What I Read: Quarterly Review

Hi Everyone!

I took a little break from my blog for a while.  While I love pouring my thoughts out in writing, it definitely takes a lot of mental work and effort!  In keeping with my lenten observance (to focus first and foremost on resting in God), I found myself a bit freer to put my energy towards my family and some of the other things I love to do, like reading! 

One of my New Years resolutions was to actually finish the books I start.  I’ve always had a terribly bad habit of picking up a book, only to get pulled in by another, and another.  Before I know it, I end up reading multiple books at once and as a result so many remain unfinished.

Since I made this resolution, my reading has improved dramatically. (Go figure!)  I’ve read some really great books, and have decided to share what I’m reading with you on a quarterly basis!

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“John Paul the Great: Remembering a Spiritual Father” by Peggy Noonan

If you know me, you know I love just about anything Saint John Paul related. If a book acknowledges the greatness of the man in its very title…well, you know I am in.

My dad gave me this book, and I quickly threw myself into it.  I couldn’t put it down!  I obviously loved all of the stories about John Paul, but the thing I loved about this book was the author’s particular perspective.  She was a woman touched personally by this Saint and his life deeply impacted her conversion of heart.  I loved hearing how he touched her life personally (as he did so many people) and how her encounters with him helped shape and strengthen her faith.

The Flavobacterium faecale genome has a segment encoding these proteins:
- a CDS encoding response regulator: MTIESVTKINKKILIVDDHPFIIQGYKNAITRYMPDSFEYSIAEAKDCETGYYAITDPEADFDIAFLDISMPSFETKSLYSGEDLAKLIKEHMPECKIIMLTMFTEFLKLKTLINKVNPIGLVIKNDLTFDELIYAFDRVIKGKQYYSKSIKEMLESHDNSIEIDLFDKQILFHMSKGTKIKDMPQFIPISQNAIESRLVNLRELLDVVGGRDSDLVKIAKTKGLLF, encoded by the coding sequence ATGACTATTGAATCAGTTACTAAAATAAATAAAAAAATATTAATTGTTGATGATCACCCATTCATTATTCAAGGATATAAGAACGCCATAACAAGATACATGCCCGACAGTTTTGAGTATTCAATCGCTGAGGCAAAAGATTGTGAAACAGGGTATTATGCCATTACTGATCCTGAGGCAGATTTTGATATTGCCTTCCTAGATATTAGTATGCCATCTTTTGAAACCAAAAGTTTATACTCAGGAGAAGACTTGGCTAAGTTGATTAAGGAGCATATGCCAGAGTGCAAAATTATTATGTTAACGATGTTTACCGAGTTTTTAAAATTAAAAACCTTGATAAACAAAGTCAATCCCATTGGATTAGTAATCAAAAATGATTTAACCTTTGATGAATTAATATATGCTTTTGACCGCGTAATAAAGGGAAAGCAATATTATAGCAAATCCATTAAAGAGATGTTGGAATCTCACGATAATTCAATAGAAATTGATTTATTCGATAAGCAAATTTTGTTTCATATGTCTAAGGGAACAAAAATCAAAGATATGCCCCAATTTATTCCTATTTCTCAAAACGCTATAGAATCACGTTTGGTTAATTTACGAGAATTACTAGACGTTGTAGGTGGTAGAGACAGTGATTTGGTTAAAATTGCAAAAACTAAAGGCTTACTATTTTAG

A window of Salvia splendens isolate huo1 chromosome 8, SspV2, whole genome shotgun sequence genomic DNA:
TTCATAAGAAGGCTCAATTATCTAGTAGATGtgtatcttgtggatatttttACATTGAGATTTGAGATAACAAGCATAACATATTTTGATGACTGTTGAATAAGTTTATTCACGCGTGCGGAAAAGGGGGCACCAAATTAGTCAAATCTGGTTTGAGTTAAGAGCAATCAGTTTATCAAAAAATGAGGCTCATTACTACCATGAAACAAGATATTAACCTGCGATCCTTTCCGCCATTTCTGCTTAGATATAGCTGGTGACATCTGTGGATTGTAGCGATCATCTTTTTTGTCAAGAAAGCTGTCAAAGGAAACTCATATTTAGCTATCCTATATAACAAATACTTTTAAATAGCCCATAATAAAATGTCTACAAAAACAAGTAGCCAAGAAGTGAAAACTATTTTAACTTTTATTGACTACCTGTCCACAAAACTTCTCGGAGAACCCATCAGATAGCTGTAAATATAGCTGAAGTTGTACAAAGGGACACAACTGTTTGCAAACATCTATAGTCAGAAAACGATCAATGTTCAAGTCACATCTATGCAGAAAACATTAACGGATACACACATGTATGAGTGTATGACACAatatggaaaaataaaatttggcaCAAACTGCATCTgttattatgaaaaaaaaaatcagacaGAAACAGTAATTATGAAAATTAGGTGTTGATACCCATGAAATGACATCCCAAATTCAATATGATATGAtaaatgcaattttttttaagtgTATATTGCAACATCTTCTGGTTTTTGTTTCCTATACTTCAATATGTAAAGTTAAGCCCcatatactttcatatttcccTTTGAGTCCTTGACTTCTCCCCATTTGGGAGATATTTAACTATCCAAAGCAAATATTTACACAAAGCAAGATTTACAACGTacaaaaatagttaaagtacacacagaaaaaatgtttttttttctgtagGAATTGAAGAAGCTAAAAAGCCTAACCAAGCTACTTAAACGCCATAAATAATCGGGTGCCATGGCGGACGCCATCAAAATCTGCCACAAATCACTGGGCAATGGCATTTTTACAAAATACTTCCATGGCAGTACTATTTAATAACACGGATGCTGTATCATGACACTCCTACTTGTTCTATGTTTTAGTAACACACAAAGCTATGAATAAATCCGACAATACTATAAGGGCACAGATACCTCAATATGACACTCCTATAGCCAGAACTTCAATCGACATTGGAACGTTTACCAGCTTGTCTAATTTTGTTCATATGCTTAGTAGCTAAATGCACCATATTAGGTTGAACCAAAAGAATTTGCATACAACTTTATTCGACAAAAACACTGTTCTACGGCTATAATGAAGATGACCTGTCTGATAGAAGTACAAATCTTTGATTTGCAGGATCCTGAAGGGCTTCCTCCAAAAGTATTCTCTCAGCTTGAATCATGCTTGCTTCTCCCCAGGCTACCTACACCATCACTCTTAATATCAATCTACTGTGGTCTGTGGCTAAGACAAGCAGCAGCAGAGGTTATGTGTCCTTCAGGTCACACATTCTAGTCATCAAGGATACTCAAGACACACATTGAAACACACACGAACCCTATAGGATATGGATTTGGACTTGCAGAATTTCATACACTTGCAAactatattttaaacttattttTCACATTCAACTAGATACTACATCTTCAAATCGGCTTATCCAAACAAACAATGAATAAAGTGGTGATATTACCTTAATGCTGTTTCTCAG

I also loved that, as a convert and journalist, she kept things real.  She talked about some of the deep and hard realities that faced John Paul in the his time as Pope, and she didn’t water anything down for the sake of her readers.

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“No Greater Love” by Mother Teresa

I don’t know why, but I have never read anything by or about Mother Teresa before.  It is shameful to admit, but I’ve always just chalked it up to the fact that I already kind of knew who she was.  She’s Mother Teresa after all! 

I was really wrong.

Hearing about Mother Teresa’s life (now Saint Teresa of Calcutta)is entirely different than hearing about it in own words.

Some of the stories I’ve heard about her work came to life in this book, and it was so special to read about all she did through her own words; reading this book was truly humbling, to say the least.  Saint Teresa was not extraordinary in any superhuman sense; she was an ordinary person accomplishing simple acts of love for the sake of human dignity.  Through her life and her actions, she reminds us that loving authentically and responding to God’s will oftentimes means taking care of the weak, suffering, and needy who are already within our very midst.